Like many of the teams in the Top Ten, No. 1-ranked Michigan looked sluggish in a 21-9 defeat of Duke—a game that ended when time ran out for the Blue Devils on the Wolverine one-yard line. "If you're looking for super powers in college football," said Michigan Coach Bo Schembechler, "you're not going to find them, because of the [limit of] 95 scholarships. We have an equalization of talent. It's probably good for football but bad for Michigan people who expect to win by four or five touchdowns all the time."

Ohio people were not disappointed, however, as the Buckeyes routed Minnesota 38-7. Ohio State also threw eight (count 'em, eight) passes—two for touchdowns. "We passed the ball too much," Woody Hayes said, winking. "We're getting frivolous, and that's not good." Woody was pleased with Quarterback Rod Gerald, who connected on five of seven for 95 yards and a touchdown and added 63 yards on 12 option runs.

Meeting LSU for the second time in 53 years, Indiana scored an unexpected 24-21 victory when Tailback Ric Enis ran 11 yards with a pitchout for the winning touchdown with 2:33 left.

Linebacker Marty Murray scored on a 100-yard pass interception to give Indiana State a 14-9 win over Southern Illinois; Oklahoma poured it on Utah 62-24; Illinois edged Missouri 11-7; and Florida State defeated Kansas State 18-10.

1. OKLAHOMA (2-0)
2. MICHIGAN (2-0)
3. OHIO STATE (2-0)

EAST

Houston's two games in six days were evidently too much for the Cougars. Fresh from its Monday night conquest of UCLA, Houston was savaged 31-14 as well-rested Penn State racked up 521 yards total offense, 245 through the air. The defeat was doubly dismal for Houston Coach Bill Yeoman, who also lost Quarterback Danny Davis, prime mover of the Cougars' veer attack. Davis will be out six or seven weeks with a shoulder separation. Asked if his team had suffered any other injuries, Yeoman replied, "That's like asking Mrs. Lincoln if anyone else was hurt."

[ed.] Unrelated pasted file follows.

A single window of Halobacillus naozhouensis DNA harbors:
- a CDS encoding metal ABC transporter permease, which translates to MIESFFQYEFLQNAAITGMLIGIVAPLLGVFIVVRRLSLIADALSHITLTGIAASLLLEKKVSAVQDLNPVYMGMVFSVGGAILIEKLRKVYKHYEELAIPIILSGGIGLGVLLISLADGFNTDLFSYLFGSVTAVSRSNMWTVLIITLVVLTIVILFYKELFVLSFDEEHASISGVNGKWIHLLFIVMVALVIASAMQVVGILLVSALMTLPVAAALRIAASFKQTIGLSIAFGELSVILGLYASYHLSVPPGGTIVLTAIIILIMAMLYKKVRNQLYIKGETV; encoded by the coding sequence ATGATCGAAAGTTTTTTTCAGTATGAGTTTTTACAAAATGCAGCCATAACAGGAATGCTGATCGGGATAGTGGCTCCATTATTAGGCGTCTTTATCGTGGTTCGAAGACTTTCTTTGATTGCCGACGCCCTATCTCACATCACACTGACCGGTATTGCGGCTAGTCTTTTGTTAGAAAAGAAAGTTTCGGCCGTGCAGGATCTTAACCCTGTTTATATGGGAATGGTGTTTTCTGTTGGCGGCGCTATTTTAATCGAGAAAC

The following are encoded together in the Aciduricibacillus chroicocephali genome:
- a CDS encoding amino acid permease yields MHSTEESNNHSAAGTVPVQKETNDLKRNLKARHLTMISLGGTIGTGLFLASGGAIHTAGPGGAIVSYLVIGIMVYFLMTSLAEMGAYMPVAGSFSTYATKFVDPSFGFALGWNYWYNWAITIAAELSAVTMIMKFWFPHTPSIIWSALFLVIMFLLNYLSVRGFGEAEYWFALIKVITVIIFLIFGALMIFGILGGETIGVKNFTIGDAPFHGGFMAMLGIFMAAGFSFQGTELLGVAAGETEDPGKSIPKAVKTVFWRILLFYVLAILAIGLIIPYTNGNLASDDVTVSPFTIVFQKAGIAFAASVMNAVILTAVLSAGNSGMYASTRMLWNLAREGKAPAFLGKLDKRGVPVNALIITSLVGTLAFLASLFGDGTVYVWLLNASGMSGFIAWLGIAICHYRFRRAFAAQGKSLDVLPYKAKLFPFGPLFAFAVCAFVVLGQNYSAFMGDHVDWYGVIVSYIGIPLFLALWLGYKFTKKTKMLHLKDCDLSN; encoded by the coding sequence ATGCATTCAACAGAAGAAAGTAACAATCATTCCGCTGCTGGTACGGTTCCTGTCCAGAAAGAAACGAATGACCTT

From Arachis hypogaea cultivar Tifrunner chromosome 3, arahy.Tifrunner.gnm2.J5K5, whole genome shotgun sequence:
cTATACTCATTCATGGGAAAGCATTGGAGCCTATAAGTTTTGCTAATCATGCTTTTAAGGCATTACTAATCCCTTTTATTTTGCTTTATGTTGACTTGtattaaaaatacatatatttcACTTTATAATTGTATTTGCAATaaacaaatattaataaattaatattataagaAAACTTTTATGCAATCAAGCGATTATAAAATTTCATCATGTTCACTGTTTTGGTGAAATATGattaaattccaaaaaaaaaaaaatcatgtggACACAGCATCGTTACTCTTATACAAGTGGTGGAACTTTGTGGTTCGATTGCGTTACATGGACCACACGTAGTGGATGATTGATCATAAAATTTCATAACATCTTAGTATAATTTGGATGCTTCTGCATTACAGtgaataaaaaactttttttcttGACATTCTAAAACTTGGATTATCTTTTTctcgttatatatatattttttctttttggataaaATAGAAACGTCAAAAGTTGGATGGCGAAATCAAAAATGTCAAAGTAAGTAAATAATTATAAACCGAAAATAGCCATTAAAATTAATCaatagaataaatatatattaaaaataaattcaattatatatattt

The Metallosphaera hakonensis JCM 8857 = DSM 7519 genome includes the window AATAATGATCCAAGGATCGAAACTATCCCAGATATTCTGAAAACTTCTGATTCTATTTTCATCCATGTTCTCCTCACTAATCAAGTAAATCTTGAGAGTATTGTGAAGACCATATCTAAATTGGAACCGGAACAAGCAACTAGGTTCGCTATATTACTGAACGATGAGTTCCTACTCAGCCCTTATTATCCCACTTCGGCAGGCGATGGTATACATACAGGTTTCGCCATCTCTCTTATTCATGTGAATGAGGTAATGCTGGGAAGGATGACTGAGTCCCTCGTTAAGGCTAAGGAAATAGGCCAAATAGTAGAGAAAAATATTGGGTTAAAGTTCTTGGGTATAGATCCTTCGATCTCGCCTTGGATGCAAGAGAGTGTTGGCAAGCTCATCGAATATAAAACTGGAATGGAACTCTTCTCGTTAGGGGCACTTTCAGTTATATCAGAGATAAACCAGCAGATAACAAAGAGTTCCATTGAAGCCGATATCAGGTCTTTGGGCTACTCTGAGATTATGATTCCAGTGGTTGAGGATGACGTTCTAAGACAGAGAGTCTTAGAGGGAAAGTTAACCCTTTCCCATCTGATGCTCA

Junior Quarterback Chuck Fusina led the Lions by completing 15 of 23 passes for 245 yards, including a 29-yard touchdown toss to Split End Scott Fitzkee and four receptions by Tight End Mickey Shuler good for 100 yards.

The Ivy League championship may have been determined on the first Saturday of the conference season. That was the conjecture at New Haven after Yale edged Brown 10-9, with a goal-line stand Eli Coach Carmen Cozza called "the greatest I've ever seen." Trailing 10-7 with less than two minutes to play, Brown had a first-and-goal at the Yale two-yard line, but the Elis' veteran defensive unit—third best in the nation against the rush last year—held on four successive downs, stopping Brown inches from the end zone. With 30 seconds remaining, Yale could either punt or try to eat up the clock with a running play, thereby risking a safety it could afford. Eli Quarterback Bob Rizzo tried to sneak the ball out of the end zone and was tackled for the two points, but the gamble succeeded as Brown was unable to score after the free kick. Yale took a 7-0 lead in the first quarter on John Pagliaro's 23-yard run and improved to 10-0 when David Schwartz, who had played a soccer game against Brown Saturday morning, booted a 34-yard field goal in his first varsity attempt. Brown's touchdown came in the fourth quarter on a 52-yard pass from Quarterback Mark Whipple to soph Receiver Mark Farnham. Last year, Brown defeated Yale in the opener but later in the season lost to Penn and ended up tied with the Elis for the Ivy title.

In other Ivy League games, Harvard beat Columbia 21-7; Dartmouth edged Princeton 14-11 and Penn defeated Cornell 17-7.

At Yankee Stadium, Grambling ripped Morgan State 35-19 as Tiger Quarterback Doug Williams, a Heisman Trophy hopeful, completed 21 of 36 passes for 370 yards and four touchdowns.

Pitt rebounded from its opening game loss to Notre Dame to beat William and Mary 28-6; North Carolina State blanked Syracuse 38-0; Army defeated VMI 27-14 and Navy routed Connecticut 38-0.